Call for Papers – Information Systems Frontiers Special Issue on: Digital Adoption, Cyber Risks and Value Destruction in Organisations

Information Systems Frontiers Special Issue on:

Digital Adoption, Cyber Risks and Value Destruction in Organisations

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As the global economy transition from the industrial society to the information society, or what is variously described as the knowledge economy, the ability of organisations to access and harness information has become the critical factor that defines their competitive strategies. The advent of the information society has coincided with the ubiquity of the internet and rapid uptake and growing popularity of digital technologies. Businesses are increasingly deploying digital technologies to explore and exploit new vistas of opportunities to create, deliver and capture value. Public sector organisations, not lagging too far behind, are using digital tools and products to expand and improve access to key services, thereby bringing new opportunities to otherwise excluded communities and disadvantaged demographics.

Before the outbreak of the coronavirus pandemic, the pace of digital innovations over the last decade had already led to discussions about the disruptive impacts of digital transformation in the global economy. Artificial intelligence (AI), robotics and other forms of ‘smart automation’ are poised to contribute up to 14% of global GDP by 2030 (PWC, 2018). This is an equivalent of more than $15 trillion at today’s values. Digital technology has become ubiquitous and interwoven with all of life (Marshall et al., 2020). The process of digital transformation, which has been gathering pace over the past decade, was accelerated by the advent of Covid-19 pandemic. Its wide-ranging and far-reaching implications have been seen in areas such as home/remote working, disruptive innovations for logistics and supply chains, growing interest in decentralised finance, digitally-enabled sharing economy, and the disruptive impacts of artificial intelligence across a whole spectrum of the global economy.

However, as digital technologies have opened up windows of vast new opportunities, they have also precipitated new risks for organisations. The current reality is that many, if not most, organisations in the world are over-exposed to cyber risk. Cyber criminals do not only steal data, they also disrupt services and operations across the supply chains (Lee, 2021). For small and medium scale enterprises, whose vulnerabilities are exacerbated by resource deficits and information asymmetries, cyber-attacks precipitate significant loss of income and can limit opportunities that could otherwise be harnessed through digital transformation. According to recent estimates, the cost of global cybersecurity damages doubled from $3 trillion in 2020 to $6 trillion in 2021(Benz and Chatterjee, 2020). This is the equivalence of the world’s third largest economy in GDP terms, representing the biggest transfer of economic wealth in history (Morgan, 2020). In effect, the economic damage of cyber risk is worse than those posed by natural disaster and the combined profits of all illicit drug trade.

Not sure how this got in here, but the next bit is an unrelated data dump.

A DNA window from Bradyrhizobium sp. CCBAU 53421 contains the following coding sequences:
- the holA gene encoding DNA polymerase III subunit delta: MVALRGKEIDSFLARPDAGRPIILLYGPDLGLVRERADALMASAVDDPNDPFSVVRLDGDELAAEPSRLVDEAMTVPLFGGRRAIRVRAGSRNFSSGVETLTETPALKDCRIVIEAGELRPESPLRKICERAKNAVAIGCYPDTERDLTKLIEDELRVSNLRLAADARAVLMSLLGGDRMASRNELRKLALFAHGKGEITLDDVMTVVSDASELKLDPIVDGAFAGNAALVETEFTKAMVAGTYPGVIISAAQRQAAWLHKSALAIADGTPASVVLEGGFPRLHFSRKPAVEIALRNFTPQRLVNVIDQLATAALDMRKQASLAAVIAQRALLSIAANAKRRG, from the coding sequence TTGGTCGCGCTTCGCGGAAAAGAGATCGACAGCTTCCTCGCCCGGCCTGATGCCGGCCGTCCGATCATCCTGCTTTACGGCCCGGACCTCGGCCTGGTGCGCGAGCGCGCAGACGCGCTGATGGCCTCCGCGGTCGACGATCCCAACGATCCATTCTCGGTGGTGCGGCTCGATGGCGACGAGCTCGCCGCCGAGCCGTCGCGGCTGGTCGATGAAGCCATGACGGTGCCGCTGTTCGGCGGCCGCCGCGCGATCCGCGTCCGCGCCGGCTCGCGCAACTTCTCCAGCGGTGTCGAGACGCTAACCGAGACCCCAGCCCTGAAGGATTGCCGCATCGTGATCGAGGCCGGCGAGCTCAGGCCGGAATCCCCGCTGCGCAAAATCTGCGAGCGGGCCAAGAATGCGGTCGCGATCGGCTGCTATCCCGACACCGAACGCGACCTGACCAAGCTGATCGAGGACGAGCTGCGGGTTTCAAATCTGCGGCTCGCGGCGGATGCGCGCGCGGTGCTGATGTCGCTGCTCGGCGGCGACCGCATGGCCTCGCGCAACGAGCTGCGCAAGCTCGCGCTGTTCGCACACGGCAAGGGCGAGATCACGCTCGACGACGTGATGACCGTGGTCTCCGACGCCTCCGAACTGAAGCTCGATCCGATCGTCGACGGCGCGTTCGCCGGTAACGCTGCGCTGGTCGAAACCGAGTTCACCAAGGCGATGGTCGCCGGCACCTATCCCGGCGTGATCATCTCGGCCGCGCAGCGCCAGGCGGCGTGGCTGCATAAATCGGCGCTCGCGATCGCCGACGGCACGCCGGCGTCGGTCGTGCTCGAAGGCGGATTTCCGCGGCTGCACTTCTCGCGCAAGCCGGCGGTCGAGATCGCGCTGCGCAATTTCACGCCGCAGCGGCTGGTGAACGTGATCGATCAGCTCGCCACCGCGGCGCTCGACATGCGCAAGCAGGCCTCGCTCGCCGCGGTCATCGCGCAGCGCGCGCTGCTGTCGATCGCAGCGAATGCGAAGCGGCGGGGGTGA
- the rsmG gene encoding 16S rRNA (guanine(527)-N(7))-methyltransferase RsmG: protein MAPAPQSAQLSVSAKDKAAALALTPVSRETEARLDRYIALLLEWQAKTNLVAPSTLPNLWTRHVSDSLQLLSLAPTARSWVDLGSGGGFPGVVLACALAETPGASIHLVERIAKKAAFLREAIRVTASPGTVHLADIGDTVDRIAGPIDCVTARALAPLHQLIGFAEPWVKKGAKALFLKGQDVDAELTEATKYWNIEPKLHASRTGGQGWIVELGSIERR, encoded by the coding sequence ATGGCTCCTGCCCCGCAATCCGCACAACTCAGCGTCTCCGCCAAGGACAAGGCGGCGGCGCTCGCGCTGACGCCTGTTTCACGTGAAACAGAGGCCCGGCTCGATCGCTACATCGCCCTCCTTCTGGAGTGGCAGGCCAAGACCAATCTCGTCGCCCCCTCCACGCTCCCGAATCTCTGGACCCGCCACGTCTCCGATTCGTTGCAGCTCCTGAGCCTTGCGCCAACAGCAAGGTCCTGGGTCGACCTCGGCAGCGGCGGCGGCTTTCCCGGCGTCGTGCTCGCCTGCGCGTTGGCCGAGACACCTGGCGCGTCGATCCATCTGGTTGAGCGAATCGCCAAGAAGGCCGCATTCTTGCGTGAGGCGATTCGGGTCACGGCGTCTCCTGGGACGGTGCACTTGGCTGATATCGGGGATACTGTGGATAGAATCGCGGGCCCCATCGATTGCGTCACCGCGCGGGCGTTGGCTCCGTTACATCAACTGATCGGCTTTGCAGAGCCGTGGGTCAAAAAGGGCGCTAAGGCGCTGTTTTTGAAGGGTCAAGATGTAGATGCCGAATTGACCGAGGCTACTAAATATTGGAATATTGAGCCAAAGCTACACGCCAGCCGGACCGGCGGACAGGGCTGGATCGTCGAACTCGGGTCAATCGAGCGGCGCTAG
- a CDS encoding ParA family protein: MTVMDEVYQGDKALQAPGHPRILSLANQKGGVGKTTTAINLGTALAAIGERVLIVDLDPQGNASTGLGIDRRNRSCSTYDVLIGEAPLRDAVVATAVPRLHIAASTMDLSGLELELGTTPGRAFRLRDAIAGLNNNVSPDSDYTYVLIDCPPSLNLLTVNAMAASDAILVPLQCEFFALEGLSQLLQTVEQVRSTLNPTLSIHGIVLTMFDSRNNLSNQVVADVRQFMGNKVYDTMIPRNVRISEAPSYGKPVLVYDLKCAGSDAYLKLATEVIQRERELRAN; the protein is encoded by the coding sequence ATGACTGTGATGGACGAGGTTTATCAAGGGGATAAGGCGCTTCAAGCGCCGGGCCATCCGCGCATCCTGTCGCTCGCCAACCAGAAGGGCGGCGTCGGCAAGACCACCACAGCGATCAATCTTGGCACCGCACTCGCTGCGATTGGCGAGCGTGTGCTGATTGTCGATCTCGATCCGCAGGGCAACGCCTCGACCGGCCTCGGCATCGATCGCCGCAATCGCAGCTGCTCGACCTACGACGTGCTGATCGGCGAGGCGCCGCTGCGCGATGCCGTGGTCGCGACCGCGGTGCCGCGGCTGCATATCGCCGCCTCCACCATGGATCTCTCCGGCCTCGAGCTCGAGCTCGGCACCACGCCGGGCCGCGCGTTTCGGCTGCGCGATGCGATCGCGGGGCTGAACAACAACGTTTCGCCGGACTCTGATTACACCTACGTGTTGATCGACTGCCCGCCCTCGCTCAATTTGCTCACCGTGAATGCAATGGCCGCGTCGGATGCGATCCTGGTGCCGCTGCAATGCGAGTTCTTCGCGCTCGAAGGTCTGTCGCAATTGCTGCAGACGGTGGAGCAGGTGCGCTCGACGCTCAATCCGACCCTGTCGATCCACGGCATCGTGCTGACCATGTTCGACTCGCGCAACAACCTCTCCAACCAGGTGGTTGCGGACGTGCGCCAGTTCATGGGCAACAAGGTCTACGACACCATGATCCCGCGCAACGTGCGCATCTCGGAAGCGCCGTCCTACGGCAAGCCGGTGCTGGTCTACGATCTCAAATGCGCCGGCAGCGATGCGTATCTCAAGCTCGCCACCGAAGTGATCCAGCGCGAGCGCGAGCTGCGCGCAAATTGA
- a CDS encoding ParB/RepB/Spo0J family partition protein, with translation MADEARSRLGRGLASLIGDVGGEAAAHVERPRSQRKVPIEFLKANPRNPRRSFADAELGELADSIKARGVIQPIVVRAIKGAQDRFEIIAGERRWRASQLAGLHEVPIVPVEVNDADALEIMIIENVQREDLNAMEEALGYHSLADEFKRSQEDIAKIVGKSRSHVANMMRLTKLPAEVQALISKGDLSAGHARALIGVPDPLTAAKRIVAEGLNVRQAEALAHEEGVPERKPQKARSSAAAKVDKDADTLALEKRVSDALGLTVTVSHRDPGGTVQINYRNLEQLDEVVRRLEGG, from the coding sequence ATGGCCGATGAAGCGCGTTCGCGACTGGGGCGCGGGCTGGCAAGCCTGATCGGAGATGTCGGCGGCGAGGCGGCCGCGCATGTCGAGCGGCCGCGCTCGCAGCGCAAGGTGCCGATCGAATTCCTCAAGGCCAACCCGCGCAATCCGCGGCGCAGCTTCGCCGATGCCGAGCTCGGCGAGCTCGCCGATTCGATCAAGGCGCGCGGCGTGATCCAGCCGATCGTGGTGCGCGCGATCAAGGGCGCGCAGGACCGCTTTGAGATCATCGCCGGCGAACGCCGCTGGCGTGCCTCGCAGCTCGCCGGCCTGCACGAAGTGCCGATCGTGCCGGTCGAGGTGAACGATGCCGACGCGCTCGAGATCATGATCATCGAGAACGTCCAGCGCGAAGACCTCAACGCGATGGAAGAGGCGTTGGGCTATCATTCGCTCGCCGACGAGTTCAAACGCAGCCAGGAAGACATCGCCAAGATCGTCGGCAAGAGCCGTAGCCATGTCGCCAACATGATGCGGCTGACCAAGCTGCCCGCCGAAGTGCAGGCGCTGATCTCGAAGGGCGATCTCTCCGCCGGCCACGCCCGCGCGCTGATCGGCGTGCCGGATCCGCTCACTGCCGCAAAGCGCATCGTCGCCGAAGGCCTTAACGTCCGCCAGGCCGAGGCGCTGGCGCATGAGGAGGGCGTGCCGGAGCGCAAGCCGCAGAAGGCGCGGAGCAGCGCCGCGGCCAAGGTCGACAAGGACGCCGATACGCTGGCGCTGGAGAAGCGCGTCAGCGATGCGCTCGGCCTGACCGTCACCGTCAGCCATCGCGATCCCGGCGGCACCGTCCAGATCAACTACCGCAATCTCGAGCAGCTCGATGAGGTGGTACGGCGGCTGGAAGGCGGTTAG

Given the gravity of the problem, and the poignant prognosis for the future, the extant scholarship on cyber risks is significantly limited. Recent studies have examined the drivers of investments in cybersecurity, with one observing that such investments depend on organisational capabilities, competencies, experience of previous attacks and the severity of those attacks (Fernandez De Arroyabe et al., 2023); and another study drawing attention to the positive influence of board gender diversity on corporate response to cyber risk, including the quality of cyber risk disclosures (Radu and Smaili, 2022). One paper explored the relationship between cyber risk disclosures and market response, especially in the wake of severe data breaches (Chen, Henry and Jiang, 2022). Other scholars have focused on specific sectors. In the healthcare sector, for example, scholars have observed gaps in organisational awareness and understanding of cyber risks and a lack of clarity on strategies required to improve resilience, in the wake of increasing digital transformation (Garcia-Perez et al., 2023). Other studies have explored the cybersecurity implications of national digital adoption systems (Hilowle et al., 2022); and the human and economic costs of cyber-attacks in industry control systems (Menze, 2020). In addition, scholars have considered the growing importance of cloud technologies and the concomitant security implications across a whole spectrum of industry sectors (Aldasoro et al., 2022).

However, there remains significant gaps in understanding the damaging impacts of cyberattacks and cyber threats, particular from an overarching, holistic perspective of value destruction (Alexander & Vallstrom, 2023; Echeverri & Skålén, 2021). Such focused understanding can better inform organisational decision making and strategies to effectively combat cyber threats. Furthermore, there are empirical gaps in knowledge of effectiveness of cyber risk quantification and cybersecurity systems across private and public sector organisations; innovative strategies employed by small and medium scale organisations to avert cyberattacks and mitigate value destruction, and the nuances that shape organisational strategies in different sectors and across geographical boundaries and institutional contexts (Cui & Osborne, 2023). There are also new scholarly inquiries and practitioner debates about policies banning payment of ransom to cyber attackers (Meurs et al, 2023a, 2023b), and the merits of cyber insurance as a strategic tool for value preservation.